Integration Testing

As a first step, you need to acquire the sample archive you will want to use, see e.g. Acquiring Canonical Sample Set.

Due to the specifics of the the domain, just having the samples you want to use for integration testing is not sufficient. Given just the samples, it is not possible to verify anything in an automatic manner.

You can, of course, load the samples into some software that uses the RawSpeed library, for example into darktable, and see that they decoded into some meaningful image, but that is indirect and tests much more than just the library.

So instead, we want to document (record, called a hash onwards) how the samples decode ‘currently’ (in a trusted, known-good hardware/software/compiler stack/compilation options etc), store this per-image info, and then just check against it afterwards (after modifying the library, or anything else really).

Producing Trusted reference Hashes

Optionally, it may or may not be a good idea to first manually inspect the samples (via e.g. darktable), make a note which are seemingly currently decoded correctly, and which are not.

For best results the Trusted Hashes should be produced in most mundane environment - stable mainstream hardware (little-endian, x86; no overclocking), stable software stack, and most importantly a trusted compiler. You also shouldn’t use -Oomg-optimize -fmoar-performance compilation flags for this.


Trusted baseline hashes are a the very foundation for any further integration testing. It is always important to have good, stable foundation. It will not be productive if those hashes are produced incorrectly, be it either because the hardware is faulty (RAM/disk bit flips), or the library was miscompiled.

Other than that, generating said hashes is pretty trivial.

Specifying location of Reference Sample Archive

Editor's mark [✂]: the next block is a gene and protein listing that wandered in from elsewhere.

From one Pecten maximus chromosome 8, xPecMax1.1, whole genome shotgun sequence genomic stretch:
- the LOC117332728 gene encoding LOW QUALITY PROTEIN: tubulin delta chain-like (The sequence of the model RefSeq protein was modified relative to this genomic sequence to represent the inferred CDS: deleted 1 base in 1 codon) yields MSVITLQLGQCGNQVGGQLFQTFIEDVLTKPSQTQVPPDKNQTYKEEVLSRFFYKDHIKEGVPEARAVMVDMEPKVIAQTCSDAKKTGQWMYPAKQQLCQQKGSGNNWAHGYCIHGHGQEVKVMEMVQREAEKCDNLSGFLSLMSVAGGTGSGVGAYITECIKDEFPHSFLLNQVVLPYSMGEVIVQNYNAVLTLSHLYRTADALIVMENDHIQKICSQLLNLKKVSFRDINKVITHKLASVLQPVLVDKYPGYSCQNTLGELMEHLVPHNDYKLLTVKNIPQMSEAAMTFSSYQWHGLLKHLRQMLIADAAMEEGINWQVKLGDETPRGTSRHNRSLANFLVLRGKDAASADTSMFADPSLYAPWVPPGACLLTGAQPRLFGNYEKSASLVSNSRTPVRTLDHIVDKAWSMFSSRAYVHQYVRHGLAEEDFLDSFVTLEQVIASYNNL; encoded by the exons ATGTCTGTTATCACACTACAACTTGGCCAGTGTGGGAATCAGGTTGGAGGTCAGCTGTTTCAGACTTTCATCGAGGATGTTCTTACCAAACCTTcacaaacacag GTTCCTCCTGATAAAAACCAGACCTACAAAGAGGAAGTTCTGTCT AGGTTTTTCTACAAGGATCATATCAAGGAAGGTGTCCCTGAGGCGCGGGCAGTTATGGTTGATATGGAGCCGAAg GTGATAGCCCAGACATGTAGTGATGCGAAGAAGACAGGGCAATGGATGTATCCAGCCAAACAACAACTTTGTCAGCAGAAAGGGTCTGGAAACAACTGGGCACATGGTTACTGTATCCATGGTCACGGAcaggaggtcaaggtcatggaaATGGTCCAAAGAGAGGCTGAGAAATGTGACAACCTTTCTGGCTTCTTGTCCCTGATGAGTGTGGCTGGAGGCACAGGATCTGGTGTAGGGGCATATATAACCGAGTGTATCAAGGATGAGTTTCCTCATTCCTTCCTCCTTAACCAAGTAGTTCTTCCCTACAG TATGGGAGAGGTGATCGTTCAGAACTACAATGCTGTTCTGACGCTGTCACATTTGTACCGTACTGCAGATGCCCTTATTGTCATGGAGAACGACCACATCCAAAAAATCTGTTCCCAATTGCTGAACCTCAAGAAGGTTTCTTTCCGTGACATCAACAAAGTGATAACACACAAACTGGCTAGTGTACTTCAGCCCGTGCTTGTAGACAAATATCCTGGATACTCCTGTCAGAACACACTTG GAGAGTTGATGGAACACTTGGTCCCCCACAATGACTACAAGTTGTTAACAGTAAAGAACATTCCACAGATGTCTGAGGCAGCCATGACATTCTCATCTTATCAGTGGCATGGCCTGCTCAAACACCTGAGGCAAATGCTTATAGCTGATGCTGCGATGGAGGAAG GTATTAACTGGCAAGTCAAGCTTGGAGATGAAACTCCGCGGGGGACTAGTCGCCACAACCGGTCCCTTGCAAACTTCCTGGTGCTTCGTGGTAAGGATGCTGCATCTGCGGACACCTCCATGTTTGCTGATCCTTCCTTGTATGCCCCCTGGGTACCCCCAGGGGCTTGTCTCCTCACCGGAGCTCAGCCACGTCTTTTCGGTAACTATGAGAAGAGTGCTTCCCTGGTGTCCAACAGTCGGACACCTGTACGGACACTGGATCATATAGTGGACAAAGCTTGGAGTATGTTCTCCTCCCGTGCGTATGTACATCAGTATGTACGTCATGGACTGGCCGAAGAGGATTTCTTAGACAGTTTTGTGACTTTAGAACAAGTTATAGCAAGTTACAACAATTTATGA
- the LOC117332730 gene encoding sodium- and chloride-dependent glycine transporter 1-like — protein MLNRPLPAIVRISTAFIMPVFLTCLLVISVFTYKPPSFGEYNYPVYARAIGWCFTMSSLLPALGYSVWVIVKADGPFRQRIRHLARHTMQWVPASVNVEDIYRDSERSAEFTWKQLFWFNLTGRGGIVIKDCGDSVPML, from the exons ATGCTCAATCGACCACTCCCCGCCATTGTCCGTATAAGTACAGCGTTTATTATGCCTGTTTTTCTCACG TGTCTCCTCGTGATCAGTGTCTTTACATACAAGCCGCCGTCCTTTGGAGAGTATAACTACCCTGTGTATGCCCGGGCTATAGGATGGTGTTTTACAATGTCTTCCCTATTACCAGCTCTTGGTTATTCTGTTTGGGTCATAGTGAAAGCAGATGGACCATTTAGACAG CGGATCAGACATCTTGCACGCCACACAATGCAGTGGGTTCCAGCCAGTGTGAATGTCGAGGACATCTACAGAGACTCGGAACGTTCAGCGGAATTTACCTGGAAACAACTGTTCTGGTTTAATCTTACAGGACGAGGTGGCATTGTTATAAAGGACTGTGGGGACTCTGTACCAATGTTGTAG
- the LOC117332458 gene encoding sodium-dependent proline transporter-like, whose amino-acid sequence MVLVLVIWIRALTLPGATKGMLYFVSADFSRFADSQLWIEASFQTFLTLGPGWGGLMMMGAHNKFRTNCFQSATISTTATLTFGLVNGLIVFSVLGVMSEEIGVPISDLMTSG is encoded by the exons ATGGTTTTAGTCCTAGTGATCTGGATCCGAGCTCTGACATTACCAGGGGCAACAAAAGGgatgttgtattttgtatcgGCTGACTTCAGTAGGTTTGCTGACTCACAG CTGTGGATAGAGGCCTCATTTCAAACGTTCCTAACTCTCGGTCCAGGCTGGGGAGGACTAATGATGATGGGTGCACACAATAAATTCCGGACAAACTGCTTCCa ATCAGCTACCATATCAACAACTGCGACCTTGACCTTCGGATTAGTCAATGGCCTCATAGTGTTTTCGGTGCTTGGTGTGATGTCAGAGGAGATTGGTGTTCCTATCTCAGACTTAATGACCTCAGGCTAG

In order to make use of build system integration of integration testing, we must first tell it where the sample set is located, for example:

        -DRAWSPEED_REFERENCE_SAMPLE_ARCHIVE:PATH="~/raw-camera-samples/" \
        <path to rawspeed repo checkout>


The location of the samples must be writable if you intend to produce hashes.

Other required CMake flags

We also need to build the code that is actually responsible for these integration tests:

        <path to rawspeed repo checkout>

Producing hashes

After that is done, we can finally create the hashes, and for that there is a rstest-create build target:

$ cmake --build . -- rstest-clean # get rid of any pre-existing hashes, just in case.
[1/1] Running utility command for rstest-clean
$ cmake --build . -- rstest-create
<maybe actually building library's sources and rstest if you didn't build it yet>
[0/1] Running utility command for rstest-create
<full path to a sample>: starting decoding ...
<full path to a sample>:  <> MB / <> ms

Total decoding time: <>s

All good, all hashes created!

And that’s it, we’ve got the hashes! They were placed next to the samples in the archive, with .hash suffix appended. Maybe you want to use some kind of layered file system (overlayfs e.g.) to separate those from the actual samples, up to you.

Performing Integration Testing


Do ensure that the library is actually re-compiled with the changes you want to test. To err on the safe side, sometimes it is useful to remove the entire build directory and make a fresh build!

After you have performed the changes you wanted to - modified the library, or changed hardware/software/compiler/compiler flags - and you want to validate that those changes did not cause any regressions in the sample set, it is time to actually make use of the Trusted Reference Hashes that we have created previously.

For that, there is a rstest-test build target. If everything is good you may see:

$ cmake --build . -- rstest-test
[0/1] Running utility command for rstest-test
<full path to a sample>: starting decoding ...
<full path to a sample>:  <> MB / <> ms
Total decoding time: <>s

All good, no tests failed!

Or, if there are issues, you may see:

$ cmake --build . -- rstest-test
[0/1] Running utility command for rstest-test
<full path to a sample>: starting decoding ...
<full path to a sample>:  <> MB / <> ms
<full path to a sample> failed: hash/metadata mismatch
Total decoding time: <>s

WARNING: the following <> tests have failed:
<full path to a sample> failed: hash/metadata mismatch
See rstest.log for details.
ninja: build stopped: subcommand failed.

Unless the process crashed, it should have created <full path to a sample>.hash.failed, and outputted the diff between the existing <full path to a sample>.hash Trusted Hash and the actual result <full path to a sample>.hash.failed into rstest.log file in root of the build dir.